Walt defends his actions by assuring himself that he is merely acting in the best interests of his family during the whole run of Breaking Bad.
Because of the way Bogdan was written, it was really challenging not to despise him. He treated his workers like slaves and lacked any compassion whatsoever.
Prior to Hank's moment of realization, he and Walt had enjoyed a great friendship
The seventh episode of season five contains maybe one of the more overt instances of how Walt manipulates Jesse to suit his purposes.
When Jane started choking, Walt chose not to step in, and the results are fairly disastrous. The tragic plane crash caused by Jane's distraught father also causes Jesse to experience a severe depression.
In the course of the narrative, Walt makes more money than he could possibly hope to spend. He no longer needs to cook, yet instead of riding off into the sunset, he still cooks.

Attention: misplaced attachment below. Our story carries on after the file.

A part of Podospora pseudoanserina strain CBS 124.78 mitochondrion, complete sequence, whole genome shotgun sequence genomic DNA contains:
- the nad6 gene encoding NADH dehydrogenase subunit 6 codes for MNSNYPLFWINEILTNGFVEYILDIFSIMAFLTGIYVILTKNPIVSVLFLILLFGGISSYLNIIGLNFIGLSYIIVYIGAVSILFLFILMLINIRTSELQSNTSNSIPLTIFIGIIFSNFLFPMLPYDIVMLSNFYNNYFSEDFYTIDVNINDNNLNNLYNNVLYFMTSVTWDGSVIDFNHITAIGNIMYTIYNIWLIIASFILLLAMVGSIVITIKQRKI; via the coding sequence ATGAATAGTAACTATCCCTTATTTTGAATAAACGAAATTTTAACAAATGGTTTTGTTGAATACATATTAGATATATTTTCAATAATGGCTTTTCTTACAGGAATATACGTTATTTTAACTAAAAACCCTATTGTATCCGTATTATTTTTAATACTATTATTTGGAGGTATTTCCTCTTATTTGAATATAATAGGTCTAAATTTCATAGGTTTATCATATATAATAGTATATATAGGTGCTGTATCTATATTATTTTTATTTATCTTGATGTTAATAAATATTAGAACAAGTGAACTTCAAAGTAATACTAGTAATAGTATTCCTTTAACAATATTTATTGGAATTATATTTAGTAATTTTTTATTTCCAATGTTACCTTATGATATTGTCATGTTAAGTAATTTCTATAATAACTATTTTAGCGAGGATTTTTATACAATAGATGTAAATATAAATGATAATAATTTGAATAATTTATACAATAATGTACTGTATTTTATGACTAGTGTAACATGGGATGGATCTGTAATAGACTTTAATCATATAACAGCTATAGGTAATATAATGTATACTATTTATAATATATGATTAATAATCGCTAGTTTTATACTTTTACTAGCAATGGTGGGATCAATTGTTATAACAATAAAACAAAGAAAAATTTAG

Walt is given the notion that he is forming a relationship when he initially consents to work with Gustavo Fring. But as season three goes on, it quickly becomes clear that this isn't the case at all.
The show's final two episodes of season three are among its best, but the highlight occurs right at the conclusion of the penultimate episode. Viewers are forced to witness as Jesse creeps closer to his own demise while high on drugs and eager for vengeance.
Skyler still views Walt as the same pitiful pushover that he was before he started cooking, despite the fact that Walt is well aware of his potential. Of course, it helps that she still doesn't know a lot about her husband at this stage.
Throughout the first four seasons of the programme, Walt's Heisenberg persona gradually gains strength, but it is not until season five that it fully takes control.